i dont understand

Star Wars Man

Well-Known Member
i dont understand why these are like 60-70 dollars

i dont know much, but that seems like real cheap. now these are replicas yes but still...

and then blast techs flash hider is 95 bux?

idk something doesnt seem right coudl someone explain to me why if i want to make a han anh hero i think i need a:

65 dollar denix blaster replica.

a 65 dollar non functional scope.

a 40 dollar mounting bracket for that.

a 95 dollar flash hider

and a 15 dollar disk thing.

why do i have to pay nearly 300 dollars for this thing. now i know anh han is the most expensive. (i think) but like, i dont understand. it seems like it should be like 150 for the masuer tself and like 20 bux for a flash hider. deactivated sterlings are like over 300 (arent they?)

could someone explain this all to me?


Master Member
I'm not "in the know" here...

But I'll bet the answer you'll get is that the Mauser replicas are mass-produced, and the individual parts are customer machined which drives costs up...


Well-Known Member
Well it is manufacturing costs and demand. When something is cast it is cheeper, however the tooling is expensive so you have to plan on selling a lot. When something is machined, the tighter the tolorences, the materials, the machinability(how many operations) and quanity.

When someone offers something like a flash hider in machined metal. They are not buying 10,000 so the cost is more expensive because the machineshop can't put it in a CNC and hit go, because aCNC's time is too valuable for 20 pcs when you facter in set up and break down time. I could go on but if you start to think about these things it will start to make sense.

...And remember you can always get a resin one for less than $50, I believe, or you can make it.


Sr Member
Originally posted by PHArchivist@Mar 5 2006, 01:10 PM
I'm not "in the know" here...

But I'll bet the answer you'll get is that the Mauser replicas are mass-produced, and the individual parts are customer machined which drives costs up...

That's a big part of it. The Denix Mauser is cast (you can see the mold lines in several places) out some cheap "pot" metal. They do huge runs, and therefore can allow a smaller profit margin on each individual piece. They are not particularly good replicas either.

On the other hand, an MGC (Model Gun Company out of Japan) Mauser is a highly accurate, machined replica. I don't know what they sold for new, but I've seen them go for $300 on the secondary market.

Darthmagpie gave a good account of the considerations for machining. There is a lot (a LOT) more expense in machining than there is in casting (at least at small scales, molds for mass production have to be machined in steel and that get's expensive). One thing that does remain the same is that the size of the production has an impact on the final cost of each individual unit. The larger the run, the more units there are to cover cost and turn a proifit. Therefore you can have a smaller mark up on each piece. Inversly, smaller runs have fewer units to cover cost and make a profit, so you have to mark each one a little bit more.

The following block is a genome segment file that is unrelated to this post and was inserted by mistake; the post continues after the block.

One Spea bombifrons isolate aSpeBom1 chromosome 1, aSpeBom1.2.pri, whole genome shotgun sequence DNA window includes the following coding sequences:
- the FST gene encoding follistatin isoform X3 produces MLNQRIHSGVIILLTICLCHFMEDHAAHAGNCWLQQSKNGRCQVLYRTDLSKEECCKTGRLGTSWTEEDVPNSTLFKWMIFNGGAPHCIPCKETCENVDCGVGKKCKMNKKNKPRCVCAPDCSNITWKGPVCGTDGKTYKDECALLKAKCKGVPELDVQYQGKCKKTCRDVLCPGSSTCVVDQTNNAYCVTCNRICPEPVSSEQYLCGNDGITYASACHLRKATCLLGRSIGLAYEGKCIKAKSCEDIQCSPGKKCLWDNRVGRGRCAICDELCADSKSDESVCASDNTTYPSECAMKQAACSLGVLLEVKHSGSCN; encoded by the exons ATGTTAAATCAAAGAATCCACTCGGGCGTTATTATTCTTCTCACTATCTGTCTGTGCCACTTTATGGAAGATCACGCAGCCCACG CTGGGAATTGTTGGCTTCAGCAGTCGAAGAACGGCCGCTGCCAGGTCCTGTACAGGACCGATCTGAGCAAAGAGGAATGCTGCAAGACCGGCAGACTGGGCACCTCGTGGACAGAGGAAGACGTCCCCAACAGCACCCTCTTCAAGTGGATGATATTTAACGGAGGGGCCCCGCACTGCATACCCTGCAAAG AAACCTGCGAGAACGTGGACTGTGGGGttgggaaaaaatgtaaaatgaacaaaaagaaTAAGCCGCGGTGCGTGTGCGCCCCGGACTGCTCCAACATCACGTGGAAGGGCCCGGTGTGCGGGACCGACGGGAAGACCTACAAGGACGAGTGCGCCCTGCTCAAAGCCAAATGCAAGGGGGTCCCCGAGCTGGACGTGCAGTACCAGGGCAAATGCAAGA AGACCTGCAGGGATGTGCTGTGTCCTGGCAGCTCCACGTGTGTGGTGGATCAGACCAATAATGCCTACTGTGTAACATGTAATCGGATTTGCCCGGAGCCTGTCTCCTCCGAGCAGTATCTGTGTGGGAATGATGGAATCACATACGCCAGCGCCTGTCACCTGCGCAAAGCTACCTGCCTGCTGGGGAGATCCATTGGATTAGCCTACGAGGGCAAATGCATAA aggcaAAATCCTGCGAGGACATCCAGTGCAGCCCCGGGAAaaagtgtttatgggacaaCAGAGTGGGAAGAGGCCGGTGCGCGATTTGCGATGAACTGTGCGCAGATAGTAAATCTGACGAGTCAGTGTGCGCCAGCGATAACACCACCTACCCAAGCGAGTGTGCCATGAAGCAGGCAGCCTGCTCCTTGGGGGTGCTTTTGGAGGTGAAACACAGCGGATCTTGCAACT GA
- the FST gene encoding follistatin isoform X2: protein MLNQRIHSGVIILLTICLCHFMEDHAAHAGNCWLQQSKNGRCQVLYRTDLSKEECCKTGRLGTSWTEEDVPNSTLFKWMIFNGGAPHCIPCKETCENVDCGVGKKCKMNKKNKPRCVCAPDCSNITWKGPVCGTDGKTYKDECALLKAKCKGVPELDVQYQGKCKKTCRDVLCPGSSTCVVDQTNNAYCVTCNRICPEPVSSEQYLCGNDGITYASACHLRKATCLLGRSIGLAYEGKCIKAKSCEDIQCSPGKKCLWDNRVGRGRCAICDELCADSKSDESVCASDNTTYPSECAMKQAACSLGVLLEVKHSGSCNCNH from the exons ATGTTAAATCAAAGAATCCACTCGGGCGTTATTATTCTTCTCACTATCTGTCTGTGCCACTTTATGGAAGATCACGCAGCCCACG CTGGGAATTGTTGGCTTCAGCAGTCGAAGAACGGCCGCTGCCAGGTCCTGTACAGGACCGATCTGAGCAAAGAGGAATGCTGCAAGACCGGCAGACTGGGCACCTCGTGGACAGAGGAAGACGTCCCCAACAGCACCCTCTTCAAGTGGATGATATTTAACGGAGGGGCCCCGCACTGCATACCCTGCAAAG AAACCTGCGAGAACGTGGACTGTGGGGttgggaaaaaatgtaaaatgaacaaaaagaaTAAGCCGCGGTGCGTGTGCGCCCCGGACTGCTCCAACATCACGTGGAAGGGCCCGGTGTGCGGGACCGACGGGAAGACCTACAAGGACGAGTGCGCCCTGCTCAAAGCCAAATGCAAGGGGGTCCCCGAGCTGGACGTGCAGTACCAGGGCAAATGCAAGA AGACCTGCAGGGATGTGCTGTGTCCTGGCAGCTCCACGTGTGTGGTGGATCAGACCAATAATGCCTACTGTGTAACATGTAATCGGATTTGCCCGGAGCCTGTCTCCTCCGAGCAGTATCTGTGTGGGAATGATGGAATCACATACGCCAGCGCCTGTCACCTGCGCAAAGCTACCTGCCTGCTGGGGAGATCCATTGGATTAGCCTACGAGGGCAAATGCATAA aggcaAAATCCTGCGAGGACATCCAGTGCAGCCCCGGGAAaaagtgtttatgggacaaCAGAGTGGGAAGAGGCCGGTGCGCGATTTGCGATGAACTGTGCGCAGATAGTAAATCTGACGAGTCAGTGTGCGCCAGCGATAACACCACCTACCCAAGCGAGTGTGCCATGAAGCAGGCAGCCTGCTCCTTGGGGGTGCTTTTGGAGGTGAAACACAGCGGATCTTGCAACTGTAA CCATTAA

Well-Known Member
A machinist's time generally doesn't come cheap, either. It's a specialized trade so it costs a little more. I don't know exact prices, but if we assumed it was $30 an hour then a $95 dollar flash hider could be 2 hours machining ($60), $15 worth of aluminum, and a $20 set-up fee for changing the machinery to do the run. You'd probably be paying the same set-up fee whether you were making 1 or 100, but the larger run makes set-up cost a lot less per unit.

If the machinist's labour seems a little expensive, take into consideration that you're paying that person's hourly wage, plus a little more because companies almost always charge more (than they pay the employee) to ensure some profit, or else they're providing labour at cost (no money or incentive to do this for them).

Regardless of this, a seller will charge what they want for a given item, and the market will bear it out, or not. Shop around, think about scratch-building, or look into resin pieces to cut down your costs.

The market is also fairly slim for these items; there's probably only a handful of places you could even buy these components. That has an effect on pricing too.

Hope that helps explain a little. :)


Sr Member
IIRC the factory producing those Denix mausers has been destroyed. The nice $70 broomhandle may be a thing of the past. $70 is about double what I bought some for couple years back so...

wuher da brewer

Sr Member
Get out now. You're in the wrong hobby if you're worried about cost. My grandfather liked whittling and dumpster diving. Neither is a very expensive hobby and he was very good at both of them.

There is an alternative to the $95 muzzle. PropRunner is offering exact replicas for half that. The metal disc is not needed. There, you've saved some money already.


Sr Member
Originally posted by wuher da brewer@Mar 5 2006, 08:06 PM
Get out now.  You're in the wrong hobby if you're worried about cost. 

Truer words have never been posted on this, or any other forum.

You are either going to be paying someone else to make the parts you need, or you are going to pay for the tools and materials to make them yourself. I've started pricing lathes and milling machines. It's looking like $3000-$4000 to get set up with both and only the very basic tooling for each. That would buy an arsenal of blast-tech.com blasters.